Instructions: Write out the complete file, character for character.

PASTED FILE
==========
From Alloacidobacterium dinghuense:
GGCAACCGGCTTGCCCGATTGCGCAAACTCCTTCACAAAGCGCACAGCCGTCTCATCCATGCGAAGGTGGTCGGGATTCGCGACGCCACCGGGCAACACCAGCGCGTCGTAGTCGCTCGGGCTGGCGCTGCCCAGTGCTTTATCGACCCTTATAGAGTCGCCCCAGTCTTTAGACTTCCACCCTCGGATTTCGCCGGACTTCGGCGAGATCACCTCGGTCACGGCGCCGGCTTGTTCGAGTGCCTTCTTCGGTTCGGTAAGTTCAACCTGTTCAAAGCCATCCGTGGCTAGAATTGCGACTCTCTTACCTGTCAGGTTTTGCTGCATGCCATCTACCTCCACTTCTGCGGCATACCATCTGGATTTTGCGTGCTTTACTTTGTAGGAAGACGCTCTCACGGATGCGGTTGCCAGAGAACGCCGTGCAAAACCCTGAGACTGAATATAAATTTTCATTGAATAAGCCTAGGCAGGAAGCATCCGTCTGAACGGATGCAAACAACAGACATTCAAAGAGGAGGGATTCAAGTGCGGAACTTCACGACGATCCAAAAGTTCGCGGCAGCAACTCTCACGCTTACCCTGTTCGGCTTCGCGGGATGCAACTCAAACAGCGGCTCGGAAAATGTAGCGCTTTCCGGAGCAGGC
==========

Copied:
From Alloacidobacterium dinghuense:
GGCAACCGGCTTGCCCGATTGCGCAAACTCCTTCACAAAGCGCACAGCCGTCTCATCCATGCGAAGGTGGTCGGGATTCGCGACGCCACCGGGCAACACCAGCGCGTCGTAGTCGCTCGGGCTGGCGCTGCCCAGTGCTTTATCGACCCTTATAGAGTCGCCCCAGTCTTTAGACTTCCACCCTCGGATTTCGCCGGACTTCGGCGAGATCACCTCGGTCACGGCGCCGGCTTGTTCGAGTGCCTTCTTCGGTTCGGTAAGTTCAACCTGTTCAAAGCCATCCGTGGCTAGAATTGCGACTCTCTTACCTGTCAGGTTTTGCTGCATGCCATCTACCTCCACTTCTGCGGCATACCATCTGGATTTTGCGTGCTTTACTTTGTAGGAAGACGCTCTCACGGATGCGGTTGCCAGAGAACGCCGTGCAAAACCCTGAGACTGAATATAAATTTTCATTGAATAAGCCTAGGCAGGAAGCATCCGTCTGAACGGATGCAAACAACAGACATTCAAAGAGGAGGGATTCAAGTGCGGAACTTCACGACGATCCAAAAGTTCGCGGCAGCAACTCTCACGCTTACCCTGTTCGGCTTCGCGGGATGCAACTCAAACAGCGGCTCGGAAAATGTAGCGCTTTCCGGAGCAGGC